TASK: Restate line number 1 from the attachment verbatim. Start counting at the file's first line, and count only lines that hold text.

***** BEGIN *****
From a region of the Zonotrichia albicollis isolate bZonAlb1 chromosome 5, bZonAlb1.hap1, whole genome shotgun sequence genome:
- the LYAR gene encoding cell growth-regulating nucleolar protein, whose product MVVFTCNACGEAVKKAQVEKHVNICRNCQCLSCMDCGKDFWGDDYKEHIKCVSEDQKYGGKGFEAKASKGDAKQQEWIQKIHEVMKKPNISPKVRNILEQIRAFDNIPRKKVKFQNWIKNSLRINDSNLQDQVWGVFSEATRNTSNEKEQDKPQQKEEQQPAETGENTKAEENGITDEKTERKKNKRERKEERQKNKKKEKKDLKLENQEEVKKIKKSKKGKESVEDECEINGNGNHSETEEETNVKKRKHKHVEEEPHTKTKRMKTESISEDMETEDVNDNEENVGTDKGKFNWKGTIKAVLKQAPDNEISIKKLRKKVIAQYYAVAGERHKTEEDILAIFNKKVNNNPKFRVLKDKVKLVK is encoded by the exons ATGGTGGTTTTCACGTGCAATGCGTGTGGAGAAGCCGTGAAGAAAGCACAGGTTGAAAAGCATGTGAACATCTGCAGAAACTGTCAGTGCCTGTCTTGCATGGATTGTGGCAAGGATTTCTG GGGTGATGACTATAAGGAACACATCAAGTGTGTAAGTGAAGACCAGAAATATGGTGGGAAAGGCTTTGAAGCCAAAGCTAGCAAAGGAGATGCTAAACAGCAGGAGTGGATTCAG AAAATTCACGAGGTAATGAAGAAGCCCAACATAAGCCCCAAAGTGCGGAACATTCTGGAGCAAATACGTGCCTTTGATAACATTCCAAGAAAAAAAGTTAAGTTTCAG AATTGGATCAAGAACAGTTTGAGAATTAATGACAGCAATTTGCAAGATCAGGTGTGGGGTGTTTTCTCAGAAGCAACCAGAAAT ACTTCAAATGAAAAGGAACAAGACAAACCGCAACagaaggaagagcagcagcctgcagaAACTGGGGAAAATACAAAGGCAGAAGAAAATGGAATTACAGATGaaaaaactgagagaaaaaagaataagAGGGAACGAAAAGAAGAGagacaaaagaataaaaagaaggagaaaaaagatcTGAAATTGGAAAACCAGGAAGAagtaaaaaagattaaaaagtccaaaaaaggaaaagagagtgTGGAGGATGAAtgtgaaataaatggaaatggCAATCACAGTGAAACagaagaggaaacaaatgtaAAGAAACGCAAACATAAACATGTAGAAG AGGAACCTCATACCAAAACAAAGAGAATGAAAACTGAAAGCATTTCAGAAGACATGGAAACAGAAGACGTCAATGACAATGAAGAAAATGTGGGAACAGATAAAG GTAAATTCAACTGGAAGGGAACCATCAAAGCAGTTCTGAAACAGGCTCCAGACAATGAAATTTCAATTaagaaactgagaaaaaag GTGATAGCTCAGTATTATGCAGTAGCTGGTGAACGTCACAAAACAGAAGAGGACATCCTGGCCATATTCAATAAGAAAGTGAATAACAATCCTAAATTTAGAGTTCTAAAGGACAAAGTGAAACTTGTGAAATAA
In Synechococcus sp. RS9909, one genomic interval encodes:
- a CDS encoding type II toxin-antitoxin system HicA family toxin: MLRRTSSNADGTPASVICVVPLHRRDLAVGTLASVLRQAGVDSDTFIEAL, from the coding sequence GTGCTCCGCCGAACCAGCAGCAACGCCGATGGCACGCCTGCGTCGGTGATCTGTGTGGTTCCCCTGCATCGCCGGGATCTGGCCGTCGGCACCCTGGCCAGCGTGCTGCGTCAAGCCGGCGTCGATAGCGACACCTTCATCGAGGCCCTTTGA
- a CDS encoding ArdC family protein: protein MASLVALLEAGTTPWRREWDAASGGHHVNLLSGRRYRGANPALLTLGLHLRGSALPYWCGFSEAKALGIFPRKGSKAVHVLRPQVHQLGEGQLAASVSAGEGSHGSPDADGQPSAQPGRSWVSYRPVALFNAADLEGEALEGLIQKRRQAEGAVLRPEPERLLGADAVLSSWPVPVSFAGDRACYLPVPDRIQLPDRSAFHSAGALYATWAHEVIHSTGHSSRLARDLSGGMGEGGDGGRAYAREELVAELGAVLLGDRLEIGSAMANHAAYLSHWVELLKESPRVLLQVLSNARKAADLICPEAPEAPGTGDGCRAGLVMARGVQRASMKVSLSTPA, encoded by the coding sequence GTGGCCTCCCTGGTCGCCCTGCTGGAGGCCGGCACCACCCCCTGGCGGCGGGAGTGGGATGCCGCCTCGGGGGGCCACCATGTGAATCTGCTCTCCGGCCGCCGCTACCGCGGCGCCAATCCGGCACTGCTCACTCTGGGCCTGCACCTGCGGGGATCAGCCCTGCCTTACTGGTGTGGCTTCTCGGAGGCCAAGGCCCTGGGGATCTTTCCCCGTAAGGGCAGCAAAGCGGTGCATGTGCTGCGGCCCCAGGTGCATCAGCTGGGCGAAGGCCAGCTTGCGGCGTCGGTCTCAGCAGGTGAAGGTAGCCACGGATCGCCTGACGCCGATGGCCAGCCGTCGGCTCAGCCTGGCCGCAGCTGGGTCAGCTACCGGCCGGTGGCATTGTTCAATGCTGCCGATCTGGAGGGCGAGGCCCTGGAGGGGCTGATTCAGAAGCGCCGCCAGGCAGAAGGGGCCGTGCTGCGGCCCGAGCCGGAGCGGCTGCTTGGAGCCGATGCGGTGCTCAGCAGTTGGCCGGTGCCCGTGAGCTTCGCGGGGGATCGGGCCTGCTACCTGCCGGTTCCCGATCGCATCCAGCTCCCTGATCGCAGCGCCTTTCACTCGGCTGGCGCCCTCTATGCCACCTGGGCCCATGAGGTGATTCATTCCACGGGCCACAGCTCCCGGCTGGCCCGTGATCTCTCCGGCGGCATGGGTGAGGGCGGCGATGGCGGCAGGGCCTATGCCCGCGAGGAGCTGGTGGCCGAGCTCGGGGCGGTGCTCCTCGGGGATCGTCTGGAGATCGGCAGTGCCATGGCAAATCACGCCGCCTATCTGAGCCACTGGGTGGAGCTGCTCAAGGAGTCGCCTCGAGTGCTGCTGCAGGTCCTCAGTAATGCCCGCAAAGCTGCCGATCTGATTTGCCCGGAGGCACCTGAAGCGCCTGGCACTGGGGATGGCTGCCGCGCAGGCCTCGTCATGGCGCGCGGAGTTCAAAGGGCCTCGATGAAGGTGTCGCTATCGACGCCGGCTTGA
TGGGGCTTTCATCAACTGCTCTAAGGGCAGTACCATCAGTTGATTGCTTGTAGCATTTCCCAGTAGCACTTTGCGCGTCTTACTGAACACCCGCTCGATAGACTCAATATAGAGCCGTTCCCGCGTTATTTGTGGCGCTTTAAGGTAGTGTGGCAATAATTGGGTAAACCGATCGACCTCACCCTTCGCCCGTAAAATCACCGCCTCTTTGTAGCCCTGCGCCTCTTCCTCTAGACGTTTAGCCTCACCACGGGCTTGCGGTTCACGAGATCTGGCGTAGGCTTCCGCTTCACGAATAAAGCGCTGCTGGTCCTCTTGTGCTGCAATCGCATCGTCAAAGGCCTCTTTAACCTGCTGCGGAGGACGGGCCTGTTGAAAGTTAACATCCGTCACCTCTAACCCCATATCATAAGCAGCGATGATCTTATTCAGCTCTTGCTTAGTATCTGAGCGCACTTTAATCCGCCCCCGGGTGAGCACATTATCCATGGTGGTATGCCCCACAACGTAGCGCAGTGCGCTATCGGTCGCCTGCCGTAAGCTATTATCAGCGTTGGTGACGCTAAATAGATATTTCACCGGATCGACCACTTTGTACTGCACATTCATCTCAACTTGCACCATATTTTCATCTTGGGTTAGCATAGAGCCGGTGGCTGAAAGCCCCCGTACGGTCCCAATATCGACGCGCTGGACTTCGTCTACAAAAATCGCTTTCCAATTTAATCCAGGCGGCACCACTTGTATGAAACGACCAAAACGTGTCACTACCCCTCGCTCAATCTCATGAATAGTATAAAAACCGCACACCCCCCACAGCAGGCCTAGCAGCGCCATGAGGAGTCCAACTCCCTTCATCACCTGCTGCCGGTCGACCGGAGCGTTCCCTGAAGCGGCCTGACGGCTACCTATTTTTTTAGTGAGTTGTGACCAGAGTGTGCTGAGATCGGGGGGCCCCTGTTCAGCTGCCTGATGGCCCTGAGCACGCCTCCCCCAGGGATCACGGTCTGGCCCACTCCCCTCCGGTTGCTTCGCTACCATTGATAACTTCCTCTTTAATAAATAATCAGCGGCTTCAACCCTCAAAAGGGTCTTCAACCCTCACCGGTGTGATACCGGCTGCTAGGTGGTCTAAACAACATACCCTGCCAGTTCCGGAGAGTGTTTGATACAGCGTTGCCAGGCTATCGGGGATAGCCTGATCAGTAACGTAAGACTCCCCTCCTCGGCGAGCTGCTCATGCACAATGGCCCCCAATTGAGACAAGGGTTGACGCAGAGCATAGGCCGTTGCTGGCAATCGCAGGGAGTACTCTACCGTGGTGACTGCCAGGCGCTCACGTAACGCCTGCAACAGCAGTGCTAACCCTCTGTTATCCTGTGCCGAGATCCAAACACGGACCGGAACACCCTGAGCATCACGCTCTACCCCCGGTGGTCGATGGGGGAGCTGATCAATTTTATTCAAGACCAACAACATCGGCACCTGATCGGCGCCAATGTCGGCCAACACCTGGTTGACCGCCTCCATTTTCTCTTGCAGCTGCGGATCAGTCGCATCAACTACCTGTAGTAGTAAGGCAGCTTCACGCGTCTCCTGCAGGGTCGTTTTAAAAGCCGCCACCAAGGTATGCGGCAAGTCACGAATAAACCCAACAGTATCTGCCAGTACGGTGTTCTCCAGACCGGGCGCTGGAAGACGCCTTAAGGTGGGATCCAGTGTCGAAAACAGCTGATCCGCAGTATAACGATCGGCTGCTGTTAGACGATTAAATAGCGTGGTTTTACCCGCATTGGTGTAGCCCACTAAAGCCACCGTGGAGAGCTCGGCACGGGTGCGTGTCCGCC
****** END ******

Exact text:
From a region of the Zonotrichia albicollis isolate bZonAlb1 chromosome 5, bZonAlb1.hap1, whole genome shotgun sequence genome: